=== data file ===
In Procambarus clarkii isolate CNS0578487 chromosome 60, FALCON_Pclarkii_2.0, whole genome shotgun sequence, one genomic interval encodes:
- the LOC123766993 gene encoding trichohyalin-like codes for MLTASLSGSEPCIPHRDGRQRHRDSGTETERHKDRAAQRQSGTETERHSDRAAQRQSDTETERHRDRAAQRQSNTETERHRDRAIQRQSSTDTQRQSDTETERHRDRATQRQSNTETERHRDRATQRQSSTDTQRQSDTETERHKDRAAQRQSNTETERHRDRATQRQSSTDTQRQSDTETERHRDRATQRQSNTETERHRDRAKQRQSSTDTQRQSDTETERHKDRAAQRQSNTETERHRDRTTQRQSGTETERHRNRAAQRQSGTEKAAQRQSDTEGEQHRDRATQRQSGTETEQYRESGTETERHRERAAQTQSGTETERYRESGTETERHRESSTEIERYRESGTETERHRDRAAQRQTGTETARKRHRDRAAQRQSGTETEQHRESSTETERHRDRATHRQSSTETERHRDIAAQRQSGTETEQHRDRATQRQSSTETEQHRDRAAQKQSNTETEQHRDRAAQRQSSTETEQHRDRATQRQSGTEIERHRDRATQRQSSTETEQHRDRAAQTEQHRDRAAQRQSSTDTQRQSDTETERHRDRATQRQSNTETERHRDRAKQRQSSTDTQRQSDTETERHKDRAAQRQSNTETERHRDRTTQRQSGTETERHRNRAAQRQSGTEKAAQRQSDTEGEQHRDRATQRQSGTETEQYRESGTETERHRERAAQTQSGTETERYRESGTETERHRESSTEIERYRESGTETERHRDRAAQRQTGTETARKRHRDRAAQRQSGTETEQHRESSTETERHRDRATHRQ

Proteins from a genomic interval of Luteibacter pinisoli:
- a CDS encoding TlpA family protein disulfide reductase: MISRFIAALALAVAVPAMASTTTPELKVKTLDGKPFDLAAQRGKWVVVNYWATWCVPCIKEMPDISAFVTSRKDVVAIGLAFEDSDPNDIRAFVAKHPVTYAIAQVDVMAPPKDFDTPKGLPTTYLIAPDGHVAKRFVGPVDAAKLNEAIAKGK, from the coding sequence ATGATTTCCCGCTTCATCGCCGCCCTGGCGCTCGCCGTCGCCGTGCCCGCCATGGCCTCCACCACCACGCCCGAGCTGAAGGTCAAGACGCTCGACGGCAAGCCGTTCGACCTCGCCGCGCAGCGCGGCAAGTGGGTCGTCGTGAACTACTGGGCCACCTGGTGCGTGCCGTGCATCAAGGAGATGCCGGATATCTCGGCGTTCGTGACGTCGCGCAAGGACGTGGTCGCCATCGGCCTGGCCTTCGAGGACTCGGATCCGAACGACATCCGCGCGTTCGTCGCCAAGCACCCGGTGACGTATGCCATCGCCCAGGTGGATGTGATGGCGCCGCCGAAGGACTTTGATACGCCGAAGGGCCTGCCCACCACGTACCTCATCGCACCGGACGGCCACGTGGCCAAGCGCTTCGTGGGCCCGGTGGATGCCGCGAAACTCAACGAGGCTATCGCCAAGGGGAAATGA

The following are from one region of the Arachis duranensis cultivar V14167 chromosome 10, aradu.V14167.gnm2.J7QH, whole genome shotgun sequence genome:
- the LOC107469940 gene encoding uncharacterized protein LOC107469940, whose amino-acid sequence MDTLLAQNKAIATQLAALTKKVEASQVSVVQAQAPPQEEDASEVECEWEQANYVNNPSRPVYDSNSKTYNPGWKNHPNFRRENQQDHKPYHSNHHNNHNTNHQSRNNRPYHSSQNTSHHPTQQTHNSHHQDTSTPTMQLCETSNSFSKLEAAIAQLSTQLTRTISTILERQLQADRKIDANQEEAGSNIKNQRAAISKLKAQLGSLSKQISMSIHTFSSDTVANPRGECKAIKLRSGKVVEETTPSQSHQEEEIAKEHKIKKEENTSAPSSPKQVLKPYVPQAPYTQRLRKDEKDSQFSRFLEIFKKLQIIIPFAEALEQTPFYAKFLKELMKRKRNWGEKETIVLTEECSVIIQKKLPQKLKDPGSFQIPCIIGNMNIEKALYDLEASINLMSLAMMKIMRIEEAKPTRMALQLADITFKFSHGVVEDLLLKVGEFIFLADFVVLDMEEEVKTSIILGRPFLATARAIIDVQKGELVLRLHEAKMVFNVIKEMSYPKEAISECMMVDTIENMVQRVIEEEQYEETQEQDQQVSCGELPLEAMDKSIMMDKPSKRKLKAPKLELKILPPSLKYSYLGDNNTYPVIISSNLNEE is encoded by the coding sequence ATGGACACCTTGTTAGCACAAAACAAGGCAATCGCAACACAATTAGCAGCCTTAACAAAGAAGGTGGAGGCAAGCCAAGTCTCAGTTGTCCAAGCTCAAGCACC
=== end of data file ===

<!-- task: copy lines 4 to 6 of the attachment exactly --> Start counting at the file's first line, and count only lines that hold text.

- a CDS encoding TlpA family protein disulfide reductase: MISRFIAALALAVAVPAMASTTTPELKVKTLDGKPFDLAAQRGKWVVVNYWATWCVPCIKEMPDISAFVTSRKDVVAIGLAFEDSDPNDIRAFVAKHPVTYAIAQVDVMAPPKDFDTPKGLPTTYLIAPDGHVAKRFVGPVDAAKLNEAIAKGK, from the coding sequence ATGATTTCCCGCTTCATCGCCGCCCTGGCGCTCGCCGTCGCCGTGCCCGCCATGGCCTCCACCACCACGCCCGAGCTGAAGGTCAAGACGCTCGACGGCAAGCCGTTCGACCTCGCCGCGCAGCGCGGCAAGTGGGTCGTCGTGAACTACTGGGCCACCTGGTGCGTGCCGTGCATCAAGGAGATGCCGGATATCTCGGCGTTCGTGACGTCGCGCAAGGACGTGGTCGCCATCGGCCTGGCCTTCGAGGACTCGGATCCGAACGACATCCGCGCGTTCGTCGCCAAGCACCCGGTGACGTATGCCATCGCCCAGGTGGATGTGATGGCGCCGCCGAAGGACTTTGATACGCCGAAGGGCCTGCCCACCACGTACCTCATCGCACCGGACGGCCACGTGGCCAAGCGCTTCGTGGGCCCGGTGGATGCCGCGAAACTCAACGAGGCTATCGCCAAGGGGAAATGA

The following are from one region of the Arachis duranensis cultivar V14167 chromosome 10, aradu.V14167.gnm2.J7QH, whole genome shotgun sequence genome:
- the LOC107469940 gene encoding uncharacterized protein LOC107469940, whose amino-acid sequence MDTLLAQNKAIATQLAALTKKVEASQVSVVQAQAPPQEEDASEVECEWEQANYVNNPSRPVYDSNSKTYNPGWKNHPNFRRENQQDHKPYHSNHHNNHNTNHQSRNNRPYHSSQNTSHHPTQQTHNSHHQDTSTPTMQLCETSNSFSKLEAAIAQLSTQLTRTISTILERQLQADRKIDANQEEAGSNIKNQRAAISKLKAQLGSLSKQISMSIHTFSSDTVANPRGECKAIKLRSGKVVEETTPSQSHQEEEIAKEHKIKKEENTSAPSSPKQVLKPYVPQAPYTQRLRKDEKDSQFSRFLEIFKKLQIIIPFAEALEQTPFYAKFLKELMKRKRNWGEKETIVLTEECSVIIQKKLPQKLKDPGSFQIPCIIGNMNIEKALYDLEASINLMSLAMMKIMRIEEAKPTRMALQLADITFKFSHGVVEDLLLKVGEFIFLADFVVLDMEEEVKTSIILGRPFLATARAIIDVQKGELVLRLHEAKMVFNVIKEMSYPKEAISECMMVDTIENMVQRVIEEEQYEETQEQDQQVSCGELPLEAMDKSIMMDKPSKRKLKAPKLELKILPPSLKYSYLGDNNTYPVIISSNLNEE is encoded by the coding sequence ATGGACACCTTGTTAGCACAAAACAAGGCAATCGCAACACAATTAGCAGCCTTAACAAAGAAGGTGGAGGCAAGCCAAGTCTCAGTTGTCCAAGCTCAAGCACC